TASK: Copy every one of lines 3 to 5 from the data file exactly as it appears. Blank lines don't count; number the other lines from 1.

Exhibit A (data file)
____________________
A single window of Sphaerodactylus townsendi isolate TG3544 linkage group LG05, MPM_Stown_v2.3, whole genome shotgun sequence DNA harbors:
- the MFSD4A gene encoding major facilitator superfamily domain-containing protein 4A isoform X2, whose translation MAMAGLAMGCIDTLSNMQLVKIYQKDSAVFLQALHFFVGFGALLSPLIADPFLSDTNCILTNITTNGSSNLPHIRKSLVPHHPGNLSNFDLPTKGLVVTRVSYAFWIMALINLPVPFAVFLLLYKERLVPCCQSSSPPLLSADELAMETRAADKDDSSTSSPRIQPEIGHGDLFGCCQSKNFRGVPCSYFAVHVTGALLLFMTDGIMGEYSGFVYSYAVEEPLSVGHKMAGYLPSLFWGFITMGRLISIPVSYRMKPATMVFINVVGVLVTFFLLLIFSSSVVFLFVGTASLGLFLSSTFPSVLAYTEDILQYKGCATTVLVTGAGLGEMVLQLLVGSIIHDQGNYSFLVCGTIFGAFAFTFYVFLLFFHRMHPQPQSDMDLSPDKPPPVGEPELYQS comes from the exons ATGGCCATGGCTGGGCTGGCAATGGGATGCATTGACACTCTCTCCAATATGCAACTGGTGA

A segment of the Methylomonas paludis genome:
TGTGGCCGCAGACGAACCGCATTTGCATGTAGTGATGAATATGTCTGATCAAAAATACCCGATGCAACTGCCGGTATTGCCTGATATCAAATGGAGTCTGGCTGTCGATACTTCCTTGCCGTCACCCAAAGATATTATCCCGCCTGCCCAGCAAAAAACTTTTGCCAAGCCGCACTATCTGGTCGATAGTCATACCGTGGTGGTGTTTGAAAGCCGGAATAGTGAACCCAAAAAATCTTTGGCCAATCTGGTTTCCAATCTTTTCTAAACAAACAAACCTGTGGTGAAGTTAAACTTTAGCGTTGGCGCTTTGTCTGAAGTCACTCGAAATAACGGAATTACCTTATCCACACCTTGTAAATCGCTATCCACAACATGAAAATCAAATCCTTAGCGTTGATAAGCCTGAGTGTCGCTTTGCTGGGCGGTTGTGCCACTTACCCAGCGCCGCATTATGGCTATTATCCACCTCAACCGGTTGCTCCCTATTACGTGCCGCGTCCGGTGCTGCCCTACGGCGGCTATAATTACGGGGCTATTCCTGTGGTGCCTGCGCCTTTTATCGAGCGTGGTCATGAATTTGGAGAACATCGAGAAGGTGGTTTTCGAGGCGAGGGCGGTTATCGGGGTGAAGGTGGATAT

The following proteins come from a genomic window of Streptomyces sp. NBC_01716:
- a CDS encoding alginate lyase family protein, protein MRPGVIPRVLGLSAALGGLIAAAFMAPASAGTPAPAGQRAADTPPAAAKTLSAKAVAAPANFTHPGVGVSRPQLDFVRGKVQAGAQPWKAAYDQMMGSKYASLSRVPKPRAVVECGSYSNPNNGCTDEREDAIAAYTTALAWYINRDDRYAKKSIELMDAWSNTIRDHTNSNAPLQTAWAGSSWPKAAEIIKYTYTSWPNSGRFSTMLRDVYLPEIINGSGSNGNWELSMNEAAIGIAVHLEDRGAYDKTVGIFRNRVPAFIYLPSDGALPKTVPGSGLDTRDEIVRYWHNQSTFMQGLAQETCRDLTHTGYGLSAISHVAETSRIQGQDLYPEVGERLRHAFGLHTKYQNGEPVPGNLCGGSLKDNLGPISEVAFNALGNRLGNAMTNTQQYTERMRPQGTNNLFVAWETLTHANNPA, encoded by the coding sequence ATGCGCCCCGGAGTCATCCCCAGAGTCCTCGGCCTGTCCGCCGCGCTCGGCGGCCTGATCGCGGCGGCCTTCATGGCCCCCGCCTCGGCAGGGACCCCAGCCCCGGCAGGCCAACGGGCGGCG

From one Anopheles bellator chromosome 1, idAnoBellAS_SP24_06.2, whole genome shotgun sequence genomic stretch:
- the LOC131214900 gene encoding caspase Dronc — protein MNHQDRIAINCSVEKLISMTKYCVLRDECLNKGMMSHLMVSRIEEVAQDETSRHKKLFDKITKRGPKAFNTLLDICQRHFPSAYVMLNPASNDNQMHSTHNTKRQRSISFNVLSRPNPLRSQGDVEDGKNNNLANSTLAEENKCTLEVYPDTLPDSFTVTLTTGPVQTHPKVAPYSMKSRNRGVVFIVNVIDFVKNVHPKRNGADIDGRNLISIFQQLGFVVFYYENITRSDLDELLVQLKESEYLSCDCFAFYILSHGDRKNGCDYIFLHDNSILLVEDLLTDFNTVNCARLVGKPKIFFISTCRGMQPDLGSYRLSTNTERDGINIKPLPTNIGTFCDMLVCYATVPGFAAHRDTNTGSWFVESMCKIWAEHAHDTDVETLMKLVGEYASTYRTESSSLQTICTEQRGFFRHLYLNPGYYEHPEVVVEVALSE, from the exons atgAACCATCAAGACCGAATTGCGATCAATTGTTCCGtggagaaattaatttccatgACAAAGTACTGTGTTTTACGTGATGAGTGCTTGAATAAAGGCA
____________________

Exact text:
A segment of the Methylomonas paludis genome:
TGTGGCCGCAGACGAACCGCATTTGCATGTAGTGATGAATATGTCTGATCAAAAATACCCGATGCAACTGCCGGTATTGCCTGATATCAAATGGAGTCTGGCTGTCGATACTTCCTTGCCGTCACCCAAAGATATTATCCCGCCTGCCCAGCAAAAAACTTTTGCCAAGCCGCACTATCTGGTCGATAGTCATACCGTGGTGGTGTTTGAAAGCCGGAATAGTGAACCCAAAAAATCTTTGGCCAATCTGGTTTCCAATCTTTTCTAAACAAACAAACCTGTGGTGAAGTTAAACTTTAGCGTTGGCGCTTTGTCTGAAGTCACTCGAAATAACGGAATTACCTTATCCACACCTTGTAAATCGCTATCCACAACATGAAAATCAAATCCTTAGCGTTGATAAGCCTGAGTGTCGCTTTGCTGGGCGGTTGTGCCACTTACCCAGCGCCGCATTATGGCTATTATCCACCTCAACCGGTTGCTCCCTATTACGTGCCGCGTCCGGTGCTGCCCTACGGCGGCTATAATTACGGGGCTATTCCTGTGGTGCCTGCGCCTTTTATCGAGCGTGGTCATGAATTTGGAGAACATCGAGAAGGTGGTTTTCGAGGCGAGGGCGGTTATCGGGGTGAAGGTGGATAT

The following proteins come from a genomic window of Streptomyces sp. NBC_01716: